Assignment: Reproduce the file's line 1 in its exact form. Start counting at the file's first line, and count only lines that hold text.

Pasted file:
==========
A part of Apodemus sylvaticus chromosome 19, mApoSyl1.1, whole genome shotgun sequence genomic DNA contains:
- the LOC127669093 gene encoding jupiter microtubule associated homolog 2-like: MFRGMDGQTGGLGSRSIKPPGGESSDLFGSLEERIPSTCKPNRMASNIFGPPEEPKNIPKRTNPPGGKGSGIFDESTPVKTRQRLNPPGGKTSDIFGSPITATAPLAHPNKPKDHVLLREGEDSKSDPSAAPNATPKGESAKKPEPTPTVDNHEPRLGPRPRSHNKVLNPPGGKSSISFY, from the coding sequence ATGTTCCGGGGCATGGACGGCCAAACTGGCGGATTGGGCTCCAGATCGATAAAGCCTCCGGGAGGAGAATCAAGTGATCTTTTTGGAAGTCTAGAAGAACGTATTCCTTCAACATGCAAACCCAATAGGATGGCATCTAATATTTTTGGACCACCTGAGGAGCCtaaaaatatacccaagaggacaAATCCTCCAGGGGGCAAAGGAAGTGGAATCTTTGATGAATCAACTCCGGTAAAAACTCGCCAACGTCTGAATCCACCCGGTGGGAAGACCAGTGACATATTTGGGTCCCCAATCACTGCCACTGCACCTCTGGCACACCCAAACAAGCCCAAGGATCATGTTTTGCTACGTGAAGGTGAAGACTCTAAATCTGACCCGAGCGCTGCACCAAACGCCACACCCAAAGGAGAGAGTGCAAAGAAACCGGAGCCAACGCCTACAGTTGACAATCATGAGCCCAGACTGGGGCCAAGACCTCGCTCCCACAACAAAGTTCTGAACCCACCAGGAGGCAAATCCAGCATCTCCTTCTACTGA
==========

A part of Apodemus sylvaticus chromosome 19, mApoSyl1.1, whole genome shotgun sequence genomic DNA contains: